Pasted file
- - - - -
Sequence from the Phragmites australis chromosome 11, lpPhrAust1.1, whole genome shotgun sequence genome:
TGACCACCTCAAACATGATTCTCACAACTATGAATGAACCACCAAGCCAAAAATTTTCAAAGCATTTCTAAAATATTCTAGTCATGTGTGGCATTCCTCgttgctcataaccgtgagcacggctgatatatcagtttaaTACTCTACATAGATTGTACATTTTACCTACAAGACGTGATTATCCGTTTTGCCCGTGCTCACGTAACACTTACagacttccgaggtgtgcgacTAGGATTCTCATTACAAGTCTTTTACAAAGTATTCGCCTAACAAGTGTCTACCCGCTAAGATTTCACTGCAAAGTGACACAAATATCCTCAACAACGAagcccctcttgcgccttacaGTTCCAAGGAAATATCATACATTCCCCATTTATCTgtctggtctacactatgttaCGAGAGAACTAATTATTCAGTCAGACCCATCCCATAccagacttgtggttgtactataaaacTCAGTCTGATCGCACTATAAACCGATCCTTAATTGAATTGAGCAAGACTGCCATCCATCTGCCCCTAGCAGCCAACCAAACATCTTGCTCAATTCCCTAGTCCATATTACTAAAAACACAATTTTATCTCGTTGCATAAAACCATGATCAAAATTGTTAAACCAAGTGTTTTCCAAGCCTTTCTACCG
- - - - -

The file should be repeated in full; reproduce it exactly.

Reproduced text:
Sequence from the Phragmites australis chromosome 11, lpPhrAust1.1, whole genome shotgun sequence genome:
TGACCACCTCAAACATGATTCTCACAACTATGAATGAACCACCAAGCCAAAAATTTTCAAAGCATTTCTAAAATATTCTAGTCATGTGTGGCATTCCTCgttgctcataaccgtgagcacggctgatatatcagtttaaTACTCTACATAGATTGTACATTTTACCTACAAGACGTGATTATCCGTTTTGCCCGTGCTCACGTAACACTTACagacttccgaggtgtgcgacTAGGATTCTCATTACAAGTCTTTTACAAAGTATTCGCCTAACAAGTGTCTACCCGCTAAGATTTCACTGCAAAGTGACACAAATATCCTCAACAACGAagcccctcttgcgccttacaGTTCCAAGGAAATATCATACATTCCCCATTTATCTgtctggtctacactatgttaCGAGAGAACTAATTATTCAGTCAGACCCATCCCATAccagacttgtggttgtactataaaacTCAGTCTGATCGCACTATAAACCGATCCTTAATTGAATTGAGCAAGACTGCCATCCATCTGCCCCTAGCAGCCAACCAAACATCTTGCTCAATTCCCTAGTCCATATTACTAAAAACACAATTTTATCTCGTTGCATAAAACCATGATCAAAATTGTTAAACCAAGTGTTTTCCAAGCCTTTCTACCG